US prosecutors want a top executive of China's Huawei Technologies Co Ltd to face charges of fraud linked to the skirting of Iran sanctions, a Vancouver court heard today.

Huawei CFO Meng Wanzhou, 46, who is also the daughter of the company founder, was arrested on 1 December at the request of the United States.

Ms Meng faces charges of fraud in the United States for allegedly misrepresenting Huawei's relationship with Hong Kong-based Skycom, according to evidence read in court today.

From 2009 to 2014, the court heard, Huawei used Skycom to transact business in Iran despite US and European Union bans.

If extradited, Ms Meng would face charges of conspiracy to defraud multiple financial institutions, the court heard, with a maximum sentence of 30 years for each charge.

Ms Meng arrived in the packed Supreme Court of British Columbia as dozens of photographers jostled outside the building. She conferred with her two lawyers through a translator.

The news of Ms Meng's arrest has roiled global stock markets on fears it could escalate a trade war between the United States and China after a truce was agreed last week between US President Donald Trump and China's leader Xi Jinping.

Mr Trump did not know about the arrest in advance, two US officials said yesterday.

Explainer - Why is China's Huawei Technologies controversial?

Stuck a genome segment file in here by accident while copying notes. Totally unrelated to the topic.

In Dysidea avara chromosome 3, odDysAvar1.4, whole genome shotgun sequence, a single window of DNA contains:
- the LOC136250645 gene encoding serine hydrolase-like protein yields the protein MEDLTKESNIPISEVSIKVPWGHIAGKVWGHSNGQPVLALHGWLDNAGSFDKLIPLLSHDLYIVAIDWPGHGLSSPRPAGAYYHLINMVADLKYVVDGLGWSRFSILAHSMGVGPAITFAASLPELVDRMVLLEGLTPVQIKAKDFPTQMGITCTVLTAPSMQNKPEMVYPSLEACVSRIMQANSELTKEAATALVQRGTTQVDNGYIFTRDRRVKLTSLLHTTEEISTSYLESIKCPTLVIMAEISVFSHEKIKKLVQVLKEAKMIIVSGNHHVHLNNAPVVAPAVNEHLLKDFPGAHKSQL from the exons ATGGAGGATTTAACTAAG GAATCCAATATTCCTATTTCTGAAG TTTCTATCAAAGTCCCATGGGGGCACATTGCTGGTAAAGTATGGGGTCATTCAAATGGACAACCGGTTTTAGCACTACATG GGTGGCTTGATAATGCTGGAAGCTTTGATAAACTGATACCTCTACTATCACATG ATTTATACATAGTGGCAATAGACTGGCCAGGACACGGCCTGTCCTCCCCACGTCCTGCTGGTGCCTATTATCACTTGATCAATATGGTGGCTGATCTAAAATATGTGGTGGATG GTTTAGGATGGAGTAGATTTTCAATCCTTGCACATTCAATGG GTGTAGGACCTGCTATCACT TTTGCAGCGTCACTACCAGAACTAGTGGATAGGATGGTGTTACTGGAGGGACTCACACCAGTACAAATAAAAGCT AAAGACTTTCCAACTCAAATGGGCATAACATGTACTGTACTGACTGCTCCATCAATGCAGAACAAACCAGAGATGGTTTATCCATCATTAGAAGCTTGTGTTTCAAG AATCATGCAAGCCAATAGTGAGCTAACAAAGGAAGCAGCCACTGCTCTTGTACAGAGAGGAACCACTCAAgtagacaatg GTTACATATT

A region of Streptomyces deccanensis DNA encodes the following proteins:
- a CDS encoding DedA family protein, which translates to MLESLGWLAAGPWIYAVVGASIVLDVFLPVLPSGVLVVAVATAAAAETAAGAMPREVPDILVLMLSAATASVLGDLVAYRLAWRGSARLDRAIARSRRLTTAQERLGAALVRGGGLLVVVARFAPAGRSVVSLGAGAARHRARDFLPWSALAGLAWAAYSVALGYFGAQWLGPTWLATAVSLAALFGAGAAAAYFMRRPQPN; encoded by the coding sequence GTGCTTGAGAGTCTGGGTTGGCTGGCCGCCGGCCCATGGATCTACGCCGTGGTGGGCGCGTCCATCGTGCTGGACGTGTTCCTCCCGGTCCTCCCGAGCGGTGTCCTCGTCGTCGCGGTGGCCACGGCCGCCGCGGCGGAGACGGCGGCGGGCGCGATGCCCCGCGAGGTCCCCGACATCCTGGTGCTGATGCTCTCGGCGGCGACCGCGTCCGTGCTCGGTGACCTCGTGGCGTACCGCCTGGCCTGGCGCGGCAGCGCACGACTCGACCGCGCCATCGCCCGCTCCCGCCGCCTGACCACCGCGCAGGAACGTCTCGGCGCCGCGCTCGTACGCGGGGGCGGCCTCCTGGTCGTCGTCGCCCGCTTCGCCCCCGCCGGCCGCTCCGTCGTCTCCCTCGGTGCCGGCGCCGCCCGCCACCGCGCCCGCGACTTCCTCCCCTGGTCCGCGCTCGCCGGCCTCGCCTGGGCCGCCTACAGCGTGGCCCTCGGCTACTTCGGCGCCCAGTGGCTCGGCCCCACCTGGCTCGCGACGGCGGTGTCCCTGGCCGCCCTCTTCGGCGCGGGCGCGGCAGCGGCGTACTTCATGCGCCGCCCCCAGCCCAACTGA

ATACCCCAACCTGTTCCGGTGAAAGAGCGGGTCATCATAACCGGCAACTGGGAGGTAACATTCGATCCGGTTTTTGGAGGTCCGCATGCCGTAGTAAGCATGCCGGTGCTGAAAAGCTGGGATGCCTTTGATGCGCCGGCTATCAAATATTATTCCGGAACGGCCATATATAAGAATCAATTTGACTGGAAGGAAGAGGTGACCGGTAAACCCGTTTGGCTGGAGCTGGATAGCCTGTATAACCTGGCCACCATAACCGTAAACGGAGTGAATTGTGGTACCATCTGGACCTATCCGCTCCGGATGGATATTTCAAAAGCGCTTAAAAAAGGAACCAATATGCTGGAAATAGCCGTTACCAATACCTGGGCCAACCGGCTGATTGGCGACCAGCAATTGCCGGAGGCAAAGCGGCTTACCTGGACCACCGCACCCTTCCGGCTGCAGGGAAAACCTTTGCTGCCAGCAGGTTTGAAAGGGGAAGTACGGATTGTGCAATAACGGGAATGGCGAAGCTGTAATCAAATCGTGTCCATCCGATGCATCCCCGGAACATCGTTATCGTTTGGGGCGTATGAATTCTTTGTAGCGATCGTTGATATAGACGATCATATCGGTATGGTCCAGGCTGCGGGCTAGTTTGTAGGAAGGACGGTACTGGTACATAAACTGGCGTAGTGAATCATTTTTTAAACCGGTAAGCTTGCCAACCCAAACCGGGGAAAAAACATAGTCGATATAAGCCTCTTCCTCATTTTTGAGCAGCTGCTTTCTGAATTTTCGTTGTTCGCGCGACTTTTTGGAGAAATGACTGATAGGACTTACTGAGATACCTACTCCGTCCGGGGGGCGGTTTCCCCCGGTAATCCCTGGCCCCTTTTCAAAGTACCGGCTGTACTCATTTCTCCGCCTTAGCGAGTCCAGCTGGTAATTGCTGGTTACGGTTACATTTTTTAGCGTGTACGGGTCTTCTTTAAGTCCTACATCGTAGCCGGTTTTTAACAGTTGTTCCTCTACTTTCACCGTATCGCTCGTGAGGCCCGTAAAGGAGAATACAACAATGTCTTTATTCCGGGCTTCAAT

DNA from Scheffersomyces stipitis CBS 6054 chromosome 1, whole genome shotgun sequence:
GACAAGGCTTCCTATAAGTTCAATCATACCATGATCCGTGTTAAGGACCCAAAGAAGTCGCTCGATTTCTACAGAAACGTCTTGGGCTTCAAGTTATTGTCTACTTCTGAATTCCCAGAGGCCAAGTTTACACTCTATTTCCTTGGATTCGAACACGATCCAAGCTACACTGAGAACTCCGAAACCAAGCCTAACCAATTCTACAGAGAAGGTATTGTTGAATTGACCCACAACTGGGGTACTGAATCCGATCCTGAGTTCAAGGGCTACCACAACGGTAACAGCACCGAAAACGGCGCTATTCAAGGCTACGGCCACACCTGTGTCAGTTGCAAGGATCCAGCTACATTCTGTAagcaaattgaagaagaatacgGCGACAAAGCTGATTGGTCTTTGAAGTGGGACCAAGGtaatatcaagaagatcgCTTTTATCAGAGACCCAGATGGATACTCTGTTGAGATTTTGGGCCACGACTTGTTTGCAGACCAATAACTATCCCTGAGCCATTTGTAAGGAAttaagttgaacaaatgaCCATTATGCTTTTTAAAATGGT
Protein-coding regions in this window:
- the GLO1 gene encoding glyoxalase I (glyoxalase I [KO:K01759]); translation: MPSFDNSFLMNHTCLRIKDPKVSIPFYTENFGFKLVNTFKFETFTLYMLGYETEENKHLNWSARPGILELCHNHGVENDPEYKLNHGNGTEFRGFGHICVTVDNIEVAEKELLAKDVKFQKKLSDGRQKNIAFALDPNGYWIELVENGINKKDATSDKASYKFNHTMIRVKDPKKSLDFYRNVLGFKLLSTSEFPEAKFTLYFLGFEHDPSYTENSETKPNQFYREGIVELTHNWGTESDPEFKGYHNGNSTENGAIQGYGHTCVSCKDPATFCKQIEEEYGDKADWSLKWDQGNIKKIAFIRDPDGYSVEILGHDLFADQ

Chinese foreign ministry spokesman Geng Shuang said today that neither Canada nor the United States had provided China any evidence that Ms Meng had broken any law in those two countries, and reiterated Beijing's demand that she be released.

Huawei said on Wednesday that "the company has been provided very little information regarding the charges and is not aware of any wrongdoing by Ms Meng".

A Huawei spokesman declined to comment yesterday before Ms Meng's court appearance and said that Wednesday's statement still stands.

Canadian Foreign Minister Chrystia Freeland told reporters on a conference call today that China had been assured by Canada that due process was "absolutely being followed".

Huawei staff briefed on an internal memo said today the company had appointed Chairman Liang Hua as acting CFO following Ms Meng's arrest.

Chinese state media have slammed Ms Meng's detention, accusing the United States of trying to "stifle" Huawei and curb its global expansion.

In January 2013, Reuters reported that Skycom Tech Co Ltd, which attempted to sell embargoed Hewlett-Packard computer equipment to Iran's largest mobile-phone operator, had much closer ties to Huawei than previously known.

Ms Meng, who also has used the English names Cathy and Sabrina, served on the board of Skycom between February 2008 and April 2009, according to Skycom records and several other past and present Skycom directors appear to have connections to Huawei.